The four Pevensie children at the center of The Lion, The Witch, and the Wardrobe are referred to in Narnia as “Sons of Adam” and “Daughters of Eve.” No doubt C. S. Lewis intends for readers to see in these four children aspects of all people’s responses to the fantastic proposition that there is more to being human than may appear “in the flesh.” Lewis seems to make a point in many scenes where the children appear together (both in and outside of Narnia) of highlighting their individually distinctive reactions and attitudes. Perhaps there is more for us to see here than just four children.
The most dramatic of such scenes is in Ch. 7 when Lewis describes each child’s response to “the name of Aslan.” In each description we see an essential element of each character, which I think shows itself in other ways throughout the book. “Edmund felt a sensation of mysterious horror. Peter felt suddenly brave and adventurous. Susan felt as if some delicious smell or some delightful strain of music had just floated by her. And Lucy got the feeling you have when you wake up in the morning and realize that it is the beginning of the holidays or the beginning of summer.” We all respond to the idea of God, and what His existence means for us personally, in ways that are something similar. If we are self-centered and deceptive (like Edmund) we fear being held to account. If we fit the mold of responsible elder (like Peter), we respond with courage. If our sensibilities are nurturing and romantic (like Susan), our hearts take wing. If we are naturally honest and joyful (like Lucy), we delight in the unanticipated moment of grace.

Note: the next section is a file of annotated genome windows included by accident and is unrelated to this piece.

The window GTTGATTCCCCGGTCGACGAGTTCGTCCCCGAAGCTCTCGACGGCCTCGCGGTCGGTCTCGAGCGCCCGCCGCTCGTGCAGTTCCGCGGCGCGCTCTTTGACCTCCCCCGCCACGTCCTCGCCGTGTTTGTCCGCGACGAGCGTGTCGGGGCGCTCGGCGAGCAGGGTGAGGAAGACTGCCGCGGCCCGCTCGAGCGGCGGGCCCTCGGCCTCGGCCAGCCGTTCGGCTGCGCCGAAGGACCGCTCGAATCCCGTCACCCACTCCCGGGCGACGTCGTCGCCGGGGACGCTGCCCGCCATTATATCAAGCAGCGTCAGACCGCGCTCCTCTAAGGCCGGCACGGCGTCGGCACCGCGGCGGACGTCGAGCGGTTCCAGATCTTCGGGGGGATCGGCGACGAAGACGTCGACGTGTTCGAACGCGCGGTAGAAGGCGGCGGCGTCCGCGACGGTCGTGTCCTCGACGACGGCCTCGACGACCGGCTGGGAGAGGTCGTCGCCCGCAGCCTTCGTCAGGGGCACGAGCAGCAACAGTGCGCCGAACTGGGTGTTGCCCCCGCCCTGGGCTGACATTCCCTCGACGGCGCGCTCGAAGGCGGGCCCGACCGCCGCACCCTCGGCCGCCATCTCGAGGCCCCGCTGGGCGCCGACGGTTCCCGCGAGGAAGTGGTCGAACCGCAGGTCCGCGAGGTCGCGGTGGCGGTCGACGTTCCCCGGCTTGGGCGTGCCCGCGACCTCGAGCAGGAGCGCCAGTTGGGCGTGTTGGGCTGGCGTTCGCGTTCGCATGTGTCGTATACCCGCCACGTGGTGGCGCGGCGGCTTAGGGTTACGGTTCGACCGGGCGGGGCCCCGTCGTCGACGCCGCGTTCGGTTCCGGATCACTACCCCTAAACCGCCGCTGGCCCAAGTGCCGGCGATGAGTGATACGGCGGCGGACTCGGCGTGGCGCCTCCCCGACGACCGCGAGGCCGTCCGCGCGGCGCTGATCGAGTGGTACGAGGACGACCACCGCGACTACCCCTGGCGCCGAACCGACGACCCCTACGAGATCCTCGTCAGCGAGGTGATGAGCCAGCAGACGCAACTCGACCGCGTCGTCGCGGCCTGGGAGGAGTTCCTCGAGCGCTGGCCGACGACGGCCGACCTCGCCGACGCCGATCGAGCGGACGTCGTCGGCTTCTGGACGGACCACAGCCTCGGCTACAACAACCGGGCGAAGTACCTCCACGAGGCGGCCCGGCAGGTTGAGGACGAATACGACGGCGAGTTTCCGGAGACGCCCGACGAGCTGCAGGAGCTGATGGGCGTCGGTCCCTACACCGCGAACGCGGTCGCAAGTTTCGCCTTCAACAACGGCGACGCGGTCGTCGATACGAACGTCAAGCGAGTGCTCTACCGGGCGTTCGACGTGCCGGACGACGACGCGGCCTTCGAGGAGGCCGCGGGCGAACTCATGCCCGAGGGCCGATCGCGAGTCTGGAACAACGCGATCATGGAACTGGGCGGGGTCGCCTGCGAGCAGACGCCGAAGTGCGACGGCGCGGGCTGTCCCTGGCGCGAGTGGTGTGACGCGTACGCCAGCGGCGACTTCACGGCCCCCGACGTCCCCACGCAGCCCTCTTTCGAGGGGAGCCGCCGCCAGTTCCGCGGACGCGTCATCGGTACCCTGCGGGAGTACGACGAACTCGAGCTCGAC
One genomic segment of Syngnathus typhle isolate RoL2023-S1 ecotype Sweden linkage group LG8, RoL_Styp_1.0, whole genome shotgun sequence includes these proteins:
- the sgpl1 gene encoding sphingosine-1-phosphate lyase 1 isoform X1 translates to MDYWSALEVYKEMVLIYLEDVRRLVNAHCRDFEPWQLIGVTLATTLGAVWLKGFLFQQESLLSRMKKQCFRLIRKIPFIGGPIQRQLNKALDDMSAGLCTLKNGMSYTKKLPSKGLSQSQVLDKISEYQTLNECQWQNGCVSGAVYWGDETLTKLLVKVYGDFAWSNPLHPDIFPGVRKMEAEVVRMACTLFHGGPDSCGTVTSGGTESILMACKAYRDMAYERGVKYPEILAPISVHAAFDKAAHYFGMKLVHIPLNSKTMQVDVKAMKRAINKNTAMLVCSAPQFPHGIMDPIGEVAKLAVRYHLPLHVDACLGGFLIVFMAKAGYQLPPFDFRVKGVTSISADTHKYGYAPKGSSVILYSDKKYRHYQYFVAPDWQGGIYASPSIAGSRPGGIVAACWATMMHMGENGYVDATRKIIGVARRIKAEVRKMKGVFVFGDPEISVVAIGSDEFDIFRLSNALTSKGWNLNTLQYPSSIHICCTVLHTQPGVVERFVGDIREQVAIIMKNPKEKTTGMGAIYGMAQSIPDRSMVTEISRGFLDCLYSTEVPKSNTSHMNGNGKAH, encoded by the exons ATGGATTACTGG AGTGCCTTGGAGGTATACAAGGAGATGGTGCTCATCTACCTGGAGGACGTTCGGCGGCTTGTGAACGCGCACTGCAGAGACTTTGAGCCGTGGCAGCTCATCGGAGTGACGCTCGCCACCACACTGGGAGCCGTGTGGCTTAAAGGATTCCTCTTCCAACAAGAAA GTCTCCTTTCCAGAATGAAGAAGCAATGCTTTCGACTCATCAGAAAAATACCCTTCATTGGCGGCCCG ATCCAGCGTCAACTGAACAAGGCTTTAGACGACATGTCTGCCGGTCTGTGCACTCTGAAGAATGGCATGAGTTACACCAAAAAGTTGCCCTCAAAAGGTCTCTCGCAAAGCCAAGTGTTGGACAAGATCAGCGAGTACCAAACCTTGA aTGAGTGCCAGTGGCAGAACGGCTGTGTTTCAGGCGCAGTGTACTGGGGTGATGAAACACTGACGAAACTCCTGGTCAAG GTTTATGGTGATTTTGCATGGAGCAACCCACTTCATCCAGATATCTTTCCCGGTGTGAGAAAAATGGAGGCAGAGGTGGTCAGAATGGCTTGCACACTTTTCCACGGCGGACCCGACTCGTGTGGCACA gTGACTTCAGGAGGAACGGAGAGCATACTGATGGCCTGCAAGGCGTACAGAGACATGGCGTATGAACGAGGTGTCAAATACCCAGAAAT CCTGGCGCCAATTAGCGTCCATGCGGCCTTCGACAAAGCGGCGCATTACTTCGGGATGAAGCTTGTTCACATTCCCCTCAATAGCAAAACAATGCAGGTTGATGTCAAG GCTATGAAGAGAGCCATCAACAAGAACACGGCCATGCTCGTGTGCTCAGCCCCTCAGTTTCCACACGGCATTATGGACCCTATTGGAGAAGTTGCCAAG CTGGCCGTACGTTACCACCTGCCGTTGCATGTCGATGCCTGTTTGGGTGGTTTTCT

In their interactions with one another and reactions to situations in the story, the children demonstrate aspects of these basic character types. Some situations reveal positive traits; but at times more negative responses are manifest as well. When the four first meet the professor, their reactions to the strange old man are telling. Edmund “wanted to laugh” at his appearance. Peter sees opportunity to “do anything we want.” Susan thinks him “an old dear.” Lucy is “a little afraid” owing to his odd appearance (an “honest” response, given her age). Edmund makes fun, Peter makes plans, Susan is sentimental, Lucy is scared.
When Lucy returns from her first visit to Narnia, she’s concerned the others will have worried and is excited to share her amazing experience. Peter’s response is condescending and dismissive. Edmund (again) pokes fun. Susan goes the wardrobe but finds all as it should be. When all four do make their way to Narnia, noble Peter is quick to apologize, and when scheming Edmund is tripped up by his deceit he’s harshly treated by his brother. Lucy is equally quick to forgive and forge ahead. Nurturing Susan looks out for everyone’s welfare by suggesting using fur coats to stave off the cold.
The presents each receives from Father Christmas also reflect their characters and equip them for the coming struggle: Peter’s sword and shield; Susan’s bow and horn, Lucy’s cordial and dagger. Edmund, not present to receive one, will receive his great “present” directly from Aslan himself after he’s been rescued from the Witch’s deceptions. When the Witch demands the boy’s life in keeping with “the Deep Magic,” Aslan steps in. As the great Lion engaged the evil Witch, Edmund stood by his side, “looking all the time into his face.” Susan presses Aslan to “do something about the Deep Magic” that would sacrifice Edmund’s life, urging him to “find something to use against it.” Peter “stood with his back to the others, looking out at the distant sea.” Lucy, most wronged by her brother, cries out his name in pity. Susan would win the day by craft. Peter has turned away, perhaps wondering if justice should prevail. Lucy’s cry begs for mercy. Edmund, finally on the right side of things, is saved by grace.